· In the event of a closure, parents/ caregivers prefer options that were suggested by the community. Options suggested by the board ranked relatively low, but ranked high among options identified as completely unacceptable.

· Respondents think a school in the neighbourhood is very important (87.5 per cent), but very few think a new school is important (3.5 per cent). Parents and community members alike feel it is more important to renew the current school.

· Heritage matters. It is not a side issue. School history and heritage was stated as ‘important’ or ‘very important’ to 86.1 per cent of parents and 83.9 % of all respondents.

· Just 11.1 per cent said they are likely to follow a board relocation plan. This raises alarm bells concerning the potential impact major construction and relocation may have on future sustainability of the Ecole Connaught school community – particularly if the relocation options are substandard and major construction projects in the City, such as the stadium and bypass, cause delays in school construction.

· An analysis of open-ended responses to a school board survey, which was filled out by 102 parents, yielded the same consensus as the community survey, with repair of the school the most frequently mentioned desired option, followed by gaining a second opinion and renovating the school for use beyond 2015.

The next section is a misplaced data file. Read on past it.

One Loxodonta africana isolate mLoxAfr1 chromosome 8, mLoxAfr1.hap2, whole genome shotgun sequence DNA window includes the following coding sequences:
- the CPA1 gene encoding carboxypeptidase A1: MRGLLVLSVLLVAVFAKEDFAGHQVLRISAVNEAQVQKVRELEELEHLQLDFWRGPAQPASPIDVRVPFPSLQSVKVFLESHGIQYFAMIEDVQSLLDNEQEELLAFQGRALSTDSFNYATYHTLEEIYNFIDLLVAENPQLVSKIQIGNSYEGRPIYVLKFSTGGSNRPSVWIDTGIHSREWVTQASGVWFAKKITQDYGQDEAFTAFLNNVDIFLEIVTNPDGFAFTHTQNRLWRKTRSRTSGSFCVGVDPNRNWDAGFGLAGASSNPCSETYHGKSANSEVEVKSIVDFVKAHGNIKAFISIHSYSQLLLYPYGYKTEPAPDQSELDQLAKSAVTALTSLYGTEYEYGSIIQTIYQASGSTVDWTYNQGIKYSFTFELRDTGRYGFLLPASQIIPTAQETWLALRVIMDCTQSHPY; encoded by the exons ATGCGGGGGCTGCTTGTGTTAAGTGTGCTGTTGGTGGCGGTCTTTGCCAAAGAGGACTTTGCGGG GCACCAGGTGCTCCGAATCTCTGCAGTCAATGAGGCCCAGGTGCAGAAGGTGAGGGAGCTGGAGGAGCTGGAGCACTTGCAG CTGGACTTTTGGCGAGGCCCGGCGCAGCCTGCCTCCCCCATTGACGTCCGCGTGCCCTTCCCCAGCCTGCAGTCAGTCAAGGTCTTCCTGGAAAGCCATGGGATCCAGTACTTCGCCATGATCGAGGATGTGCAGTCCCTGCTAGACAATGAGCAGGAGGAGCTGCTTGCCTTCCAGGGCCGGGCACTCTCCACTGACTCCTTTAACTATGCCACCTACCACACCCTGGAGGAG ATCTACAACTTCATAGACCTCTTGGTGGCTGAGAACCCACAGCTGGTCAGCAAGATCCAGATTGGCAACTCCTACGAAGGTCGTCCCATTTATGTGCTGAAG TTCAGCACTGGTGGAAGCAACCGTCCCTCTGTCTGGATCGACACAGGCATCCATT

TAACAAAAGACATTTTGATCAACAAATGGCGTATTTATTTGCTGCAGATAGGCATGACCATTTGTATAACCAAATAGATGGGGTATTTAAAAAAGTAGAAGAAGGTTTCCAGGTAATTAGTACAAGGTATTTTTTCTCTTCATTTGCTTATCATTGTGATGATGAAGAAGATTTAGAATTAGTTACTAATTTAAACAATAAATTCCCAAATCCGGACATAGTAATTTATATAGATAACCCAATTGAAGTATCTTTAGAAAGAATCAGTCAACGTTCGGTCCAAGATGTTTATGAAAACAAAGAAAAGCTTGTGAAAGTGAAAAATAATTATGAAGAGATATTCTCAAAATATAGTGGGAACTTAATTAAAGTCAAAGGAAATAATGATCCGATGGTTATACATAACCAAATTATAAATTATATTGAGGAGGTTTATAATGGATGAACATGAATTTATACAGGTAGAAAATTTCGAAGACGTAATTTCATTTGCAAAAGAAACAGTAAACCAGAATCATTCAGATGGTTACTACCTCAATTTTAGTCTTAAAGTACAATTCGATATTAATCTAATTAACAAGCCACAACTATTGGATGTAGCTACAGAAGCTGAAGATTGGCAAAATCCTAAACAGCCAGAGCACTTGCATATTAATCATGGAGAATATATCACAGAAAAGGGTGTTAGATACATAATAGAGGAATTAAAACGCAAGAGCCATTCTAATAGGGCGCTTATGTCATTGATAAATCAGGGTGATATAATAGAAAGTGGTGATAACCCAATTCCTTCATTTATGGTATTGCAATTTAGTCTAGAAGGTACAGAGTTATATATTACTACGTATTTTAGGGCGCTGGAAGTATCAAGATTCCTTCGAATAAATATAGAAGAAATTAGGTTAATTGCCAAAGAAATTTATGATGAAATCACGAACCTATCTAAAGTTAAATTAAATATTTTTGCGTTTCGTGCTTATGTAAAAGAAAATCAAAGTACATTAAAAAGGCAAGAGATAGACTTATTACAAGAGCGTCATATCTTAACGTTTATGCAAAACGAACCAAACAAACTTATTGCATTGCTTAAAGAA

Copies of these and additional reports are available on this website, under ”Important Docs.”

Structural issues: An engineering report received by the board in February states, “Unless major structural upgrades are implemented, the building will soon become unsafe to occupy.” The community wants those structural upgrades to be undertaken. The board received estimates on the following immediate repairs, which would allow safe operation in 2014-2015:

REPAIRS ESTIMATED COST
The existing crack on the South East corner of the building be braced. $10,000
Re-pointing – Exterior front stairs, brick wall above southwest entrance, brick wall on northeast corner $5,000
North front stairs be blocked off at the bottom of the stairs to deter students from climbing or sitting on them. $1,000
Infill and fix holes and deterioration in the west brick wall in the boiler room, caretaker room, and Mechanical room a djacent to the Janitor room. $5,000
Fix separated, broken and bulging tiles in the Nutrition Room and Wise Owl Room on the Main floor and broken floor slab in the Gymnasium at the side door $5,000
The mechanical shaft on the floor below the roof be properly covered. $1,000
Estimated cost for monitoring Inspections to June 2015 $15,000
Allowance for unforeseen I emergency repairs $25 000
TOTAL= $67,000

Although the repair estimates provide an option to keep the school open, parents are battling what appears to be a long-standing pattern of neglect and pre-determined decisions. In advance of any vote being taken, a letter from JC Kenyon Engineer dated last August states, “It is our understanding that this school will be closed in the near future.”